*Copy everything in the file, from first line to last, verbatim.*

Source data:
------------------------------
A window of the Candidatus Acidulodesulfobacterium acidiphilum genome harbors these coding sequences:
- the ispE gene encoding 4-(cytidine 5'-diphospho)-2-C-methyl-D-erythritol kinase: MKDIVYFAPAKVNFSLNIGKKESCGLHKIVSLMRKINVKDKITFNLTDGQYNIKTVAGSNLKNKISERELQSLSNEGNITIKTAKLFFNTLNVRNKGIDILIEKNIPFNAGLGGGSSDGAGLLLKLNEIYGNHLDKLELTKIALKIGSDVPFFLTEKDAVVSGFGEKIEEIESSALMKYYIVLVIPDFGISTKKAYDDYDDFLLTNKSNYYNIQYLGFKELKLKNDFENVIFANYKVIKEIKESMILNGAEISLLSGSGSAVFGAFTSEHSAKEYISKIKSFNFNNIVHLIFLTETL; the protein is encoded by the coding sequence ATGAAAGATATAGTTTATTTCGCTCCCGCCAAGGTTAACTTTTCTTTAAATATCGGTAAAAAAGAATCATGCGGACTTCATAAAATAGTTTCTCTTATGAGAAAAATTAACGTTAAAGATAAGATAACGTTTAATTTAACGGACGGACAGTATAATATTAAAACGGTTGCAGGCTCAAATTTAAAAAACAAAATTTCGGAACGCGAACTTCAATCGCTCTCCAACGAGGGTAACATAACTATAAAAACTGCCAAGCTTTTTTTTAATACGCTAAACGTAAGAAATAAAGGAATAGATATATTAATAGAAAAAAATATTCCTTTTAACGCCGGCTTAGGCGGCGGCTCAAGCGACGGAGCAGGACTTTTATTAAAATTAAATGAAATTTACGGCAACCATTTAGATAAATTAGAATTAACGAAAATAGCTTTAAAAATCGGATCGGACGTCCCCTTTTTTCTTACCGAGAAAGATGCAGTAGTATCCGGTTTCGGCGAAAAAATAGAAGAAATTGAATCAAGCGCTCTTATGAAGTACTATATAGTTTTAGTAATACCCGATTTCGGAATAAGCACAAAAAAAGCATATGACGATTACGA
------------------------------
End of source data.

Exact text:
A window of the Candidatus Acidulodesulfobacterium acidiphilum genome harbors these coding sequences:
- the ispE gene encoding 4-(cytidine 5'-diphospho)-2-C-methyl-D-erythritol kinase: MKDIVYFAPAKVNFSLNIGKKESCGLHKIVSLMRKINVKDKITFNLTDGQYNIKTVAGSNLKNKISERELQSLSNEGNITIKTAKLFFNTLNVRNKGIDILIEKNIPFNAGLGGGSSDGAGLLLKLNEIYGNHLDKLELTKIALKIGSDVPFFLTEKDAVVSGFGEKIEEIESSALMKYYIVLVIPDFGISTKKAYDDYDDFLLTNKSNYYNIQYLGFKELKLKNDFENVIFANYKVIKEIKESMILNGAEISLLSGSGSAVFGAFTSEHSAKEYISKIKSFNFNNIVHLIFLTETL; the protein is encoded by the coding sequence ATGAAAGATATAGTTTATTTCGCTCCCGCCAAGGTTAACTTTTCTTTAAATATCGGTAAAAAAGAATCATGCGGACTTCATAAAATAGTTTCTCTTATGAGAAAAATTAACGTTAAAGATAAGATAACGTTTAATTTAACGGACGGACAGTATAATATTAAAACGGTTGCAGGCTCAAATTTAAAAAACAAAATTTCGGAACGCGAACTTCAATCGCTCTCCAACGAGGGTAACATAACTATAAAAACTGCCAAGCTTTTTTTTAATACGCTAAACGTAAGAAATAAAGGAATAGATATATTAATAGAAAAAAATATTCCTTTTAACGCCGGCTTAGGCGGCGGCTCAAGCGACGGAGCAGGACTTTTATTAAAATTAAATGAAATTTACGGCAACCATTTAGATAAATTAGAATTAACGAAAATAGCTTTAAAAATCGGATCGGACGTCCCCTTTTTTCTTACCGAGAAAGATGCAGTAGTATCCGGTTTCGGCGAAAAAATAGAAGAAATTGAATCAAGCGCTCTTATGAAGTACTATATAGTTTTAGTAATACCCGATTTCGGAATAAGCACAAAAAAAGCATATGACGATTACGA